bayview
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Re: Life advice from ungrateful?

Post by bayview »

levocap wrote: Fri Jun 12, 2020 8:51 am Definitely not looking to retire. I am too much a busy body to want to do that.
I have done some charity work and found that unfulfilling and found it surprisingly political and bureaucratic. Maybe it was just the organization?
I think Tim's response hit it right on the nail. If I "choose" to underachieve, know the consequences and be ok with that and make it up elsewhere.
I know I am around for my kids more compared to other dads in my circle and that has paid dividends for me, my wife and the kids.
MY house is almost always the "cleanest" around the block as I look to tackle problems before they become a bigger issue and I do most of it DIY saving thousands a year. And I l kinda of like that....diy and saving thousands at the same time!
Cars are always washed and shiny (my pet peeve) and well taken care of.

I just feel like I could make MORE money is i focused on career more. But is it worth the time and effort to build an even "bigger" buffer should "bad things happen in life"? How big of a buffer do i need with already $4.5m NW?
If you put aside these “oughts” about how you should be more ambitious (greedy?), driven (obsessed?), whatever, are you in fact happy? Are you content with and proud of the things that you do outside of your work life? If so, I have to say that you sound like a wonderful person, and I wish that there were a ton more folks like you.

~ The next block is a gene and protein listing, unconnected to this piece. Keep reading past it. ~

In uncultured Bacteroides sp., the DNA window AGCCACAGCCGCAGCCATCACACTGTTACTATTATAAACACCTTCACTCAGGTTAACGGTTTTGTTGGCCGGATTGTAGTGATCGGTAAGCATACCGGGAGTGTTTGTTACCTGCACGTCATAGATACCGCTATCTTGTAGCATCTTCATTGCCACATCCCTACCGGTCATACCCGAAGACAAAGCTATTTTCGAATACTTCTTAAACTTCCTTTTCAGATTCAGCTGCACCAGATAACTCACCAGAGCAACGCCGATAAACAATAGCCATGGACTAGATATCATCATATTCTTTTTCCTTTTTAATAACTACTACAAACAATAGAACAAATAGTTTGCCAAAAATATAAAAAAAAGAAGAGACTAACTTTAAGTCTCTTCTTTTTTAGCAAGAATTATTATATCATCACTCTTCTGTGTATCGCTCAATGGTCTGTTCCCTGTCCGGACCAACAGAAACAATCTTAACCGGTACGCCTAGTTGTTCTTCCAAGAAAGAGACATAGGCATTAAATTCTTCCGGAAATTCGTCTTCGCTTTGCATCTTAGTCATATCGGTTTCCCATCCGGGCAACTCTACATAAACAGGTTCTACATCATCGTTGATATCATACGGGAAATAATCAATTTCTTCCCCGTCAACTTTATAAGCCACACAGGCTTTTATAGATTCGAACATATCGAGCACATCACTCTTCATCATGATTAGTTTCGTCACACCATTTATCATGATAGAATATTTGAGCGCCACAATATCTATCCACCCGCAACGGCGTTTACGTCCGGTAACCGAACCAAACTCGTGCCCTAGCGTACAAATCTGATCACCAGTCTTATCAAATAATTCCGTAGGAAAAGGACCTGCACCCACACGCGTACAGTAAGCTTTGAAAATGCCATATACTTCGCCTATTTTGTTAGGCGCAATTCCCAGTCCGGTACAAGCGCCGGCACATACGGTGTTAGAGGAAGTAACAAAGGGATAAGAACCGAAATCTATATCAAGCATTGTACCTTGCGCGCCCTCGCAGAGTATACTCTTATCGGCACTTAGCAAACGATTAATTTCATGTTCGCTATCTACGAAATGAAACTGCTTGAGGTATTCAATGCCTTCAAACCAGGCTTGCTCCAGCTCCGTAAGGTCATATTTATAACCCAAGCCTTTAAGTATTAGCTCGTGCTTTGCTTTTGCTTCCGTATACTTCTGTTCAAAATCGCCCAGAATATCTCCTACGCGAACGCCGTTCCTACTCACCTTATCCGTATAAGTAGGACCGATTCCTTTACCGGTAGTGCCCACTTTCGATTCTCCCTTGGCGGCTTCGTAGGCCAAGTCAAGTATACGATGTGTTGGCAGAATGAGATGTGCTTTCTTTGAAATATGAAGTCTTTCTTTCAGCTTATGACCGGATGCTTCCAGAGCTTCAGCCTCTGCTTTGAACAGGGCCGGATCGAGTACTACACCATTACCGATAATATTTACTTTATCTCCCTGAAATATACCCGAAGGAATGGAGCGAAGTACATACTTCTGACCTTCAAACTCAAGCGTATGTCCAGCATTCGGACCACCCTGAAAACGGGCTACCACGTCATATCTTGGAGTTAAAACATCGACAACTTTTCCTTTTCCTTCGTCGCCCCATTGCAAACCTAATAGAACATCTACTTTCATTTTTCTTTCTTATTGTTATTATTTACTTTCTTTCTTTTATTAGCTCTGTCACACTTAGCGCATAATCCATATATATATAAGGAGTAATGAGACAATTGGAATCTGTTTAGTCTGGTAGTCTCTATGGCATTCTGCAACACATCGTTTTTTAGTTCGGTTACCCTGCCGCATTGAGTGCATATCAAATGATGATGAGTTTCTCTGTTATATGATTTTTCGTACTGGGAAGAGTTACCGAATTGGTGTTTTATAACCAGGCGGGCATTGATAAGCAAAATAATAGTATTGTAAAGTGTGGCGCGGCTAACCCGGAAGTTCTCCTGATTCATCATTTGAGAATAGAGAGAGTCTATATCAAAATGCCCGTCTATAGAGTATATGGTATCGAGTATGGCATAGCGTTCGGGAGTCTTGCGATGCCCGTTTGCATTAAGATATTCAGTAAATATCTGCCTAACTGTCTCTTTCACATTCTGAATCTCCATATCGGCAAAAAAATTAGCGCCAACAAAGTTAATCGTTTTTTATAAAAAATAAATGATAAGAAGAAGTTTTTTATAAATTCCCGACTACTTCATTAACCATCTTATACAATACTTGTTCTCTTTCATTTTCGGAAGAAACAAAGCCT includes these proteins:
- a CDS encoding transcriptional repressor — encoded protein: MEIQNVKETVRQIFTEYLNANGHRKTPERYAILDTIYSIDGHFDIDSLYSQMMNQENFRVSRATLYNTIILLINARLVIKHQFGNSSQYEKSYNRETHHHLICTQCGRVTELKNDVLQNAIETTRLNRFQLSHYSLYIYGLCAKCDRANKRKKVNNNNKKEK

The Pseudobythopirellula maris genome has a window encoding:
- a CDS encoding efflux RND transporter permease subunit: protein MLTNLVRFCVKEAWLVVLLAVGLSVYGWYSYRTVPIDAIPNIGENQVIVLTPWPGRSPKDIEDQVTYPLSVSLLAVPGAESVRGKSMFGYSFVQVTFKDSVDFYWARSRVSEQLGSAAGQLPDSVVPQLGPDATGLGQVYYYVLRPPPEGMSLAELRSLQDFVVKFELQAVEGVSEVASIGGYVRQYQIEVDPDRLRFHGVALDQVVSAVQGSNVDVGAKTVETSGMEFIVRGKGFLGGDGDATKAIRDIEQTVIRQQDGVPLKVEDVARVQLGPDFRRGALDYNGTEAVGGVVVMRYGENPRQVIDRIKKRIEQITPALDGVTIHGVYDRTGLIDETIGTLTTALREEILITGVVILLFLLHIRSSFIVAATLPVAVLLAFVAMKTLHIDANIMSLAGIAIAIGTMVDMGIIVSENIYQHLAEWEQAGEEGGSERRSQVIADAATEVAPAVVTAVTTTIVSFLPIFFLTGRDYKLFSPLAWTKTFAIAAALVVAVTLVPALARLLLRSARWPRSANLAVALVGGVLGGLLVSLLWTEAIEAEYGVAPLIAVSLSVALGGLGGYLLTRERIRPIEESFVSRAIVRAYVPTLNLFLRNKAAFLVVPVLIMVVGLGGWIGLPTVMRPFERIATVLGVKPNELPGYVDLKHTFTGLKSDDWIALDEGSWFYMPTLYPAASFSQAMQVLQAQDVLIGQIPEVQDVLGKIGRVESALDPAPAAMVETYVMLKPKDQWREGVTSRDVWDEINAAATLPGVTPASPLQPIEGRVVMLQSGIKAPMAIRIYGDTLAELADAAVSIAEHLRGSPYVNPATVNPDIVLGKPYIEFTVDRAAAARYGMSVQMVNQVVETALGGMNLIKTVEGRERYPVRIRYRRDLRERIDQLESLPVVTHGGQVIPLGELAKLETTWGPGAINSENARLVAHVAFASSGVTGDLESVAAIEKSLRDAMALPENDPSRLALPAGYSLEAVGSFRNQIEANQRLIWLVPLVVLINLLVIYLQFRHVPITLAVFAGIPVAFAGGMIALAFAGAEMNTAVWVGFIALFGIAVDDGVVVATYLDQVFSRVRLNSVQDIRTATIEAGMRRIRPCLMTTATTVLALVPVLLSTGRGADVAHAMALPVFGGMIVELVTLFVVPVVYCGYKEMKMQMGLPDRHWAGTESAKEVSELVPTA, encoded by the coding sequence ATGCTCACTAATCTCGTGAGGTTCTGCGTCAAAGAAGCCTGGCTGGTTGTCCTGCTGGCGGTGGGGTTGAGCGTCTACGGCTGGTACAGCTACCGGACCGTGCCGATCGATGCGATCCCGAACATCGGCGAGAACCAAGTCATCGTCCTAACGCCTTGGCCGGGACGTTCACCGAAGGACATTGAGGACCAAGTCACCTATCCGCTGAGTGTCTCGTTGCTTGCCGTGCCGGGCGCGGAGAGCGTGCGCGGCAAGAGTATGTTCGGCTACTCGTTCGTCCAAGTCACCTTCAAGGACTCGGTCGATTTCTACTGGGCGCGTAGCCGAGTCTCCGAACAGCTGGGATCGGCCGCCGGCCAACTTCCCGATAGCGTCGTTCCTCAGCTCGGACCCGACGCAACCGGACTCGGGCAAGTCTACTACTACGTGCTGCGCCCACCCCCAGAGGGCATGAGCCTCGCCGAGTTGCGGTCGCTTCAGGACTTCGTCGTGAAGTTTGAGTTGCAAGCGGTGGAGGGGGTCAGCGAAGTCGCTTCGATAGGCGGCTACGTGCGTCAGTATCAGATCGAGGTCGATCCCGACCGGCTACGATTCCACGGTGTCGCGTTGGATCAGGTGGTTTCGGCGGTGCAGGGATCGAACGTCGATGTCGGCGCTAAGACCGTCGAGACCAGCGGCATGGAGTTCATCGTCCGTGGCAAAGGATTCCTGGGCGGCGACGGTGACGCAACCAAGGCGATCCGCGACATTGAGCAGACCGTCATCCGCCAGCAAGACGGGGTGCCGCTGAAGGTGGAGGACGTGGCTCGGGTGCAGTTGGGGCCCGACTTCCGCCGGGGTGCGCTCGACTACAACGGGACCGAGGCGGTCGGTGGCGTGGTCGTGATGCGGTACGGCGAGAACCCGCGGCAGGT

I would just say to be careful not to let your boredom show at work, lest some idiot superior who has bought into the kill-yourself-by-ambition ethos decide that you are expendable.
The continuous execution of a sound strategy gives you the benefit of the strategy. That's what it's all about. --Rick Ferri
WillRetire
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Re: Life advice from ungrateful?

Post by WillRetire »

There are exciting jobs out there, jobs where you risk your life, or could lose your job at the pleasure of the CEO or board, or have to travel to dangerous places, or have to deal with the general public at risk of contracting coronavirus.

Being bored but financially secure is a good problem to have these days. Sit tight until it is safe to make a major life change.
WS1
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Re: Life advice from ungrateful?

Post by WS1 »

levocap wrote: Fri Jun 12, 2020 8:51 am Definitely not looking to retire. I am too much a busy body to want to do that.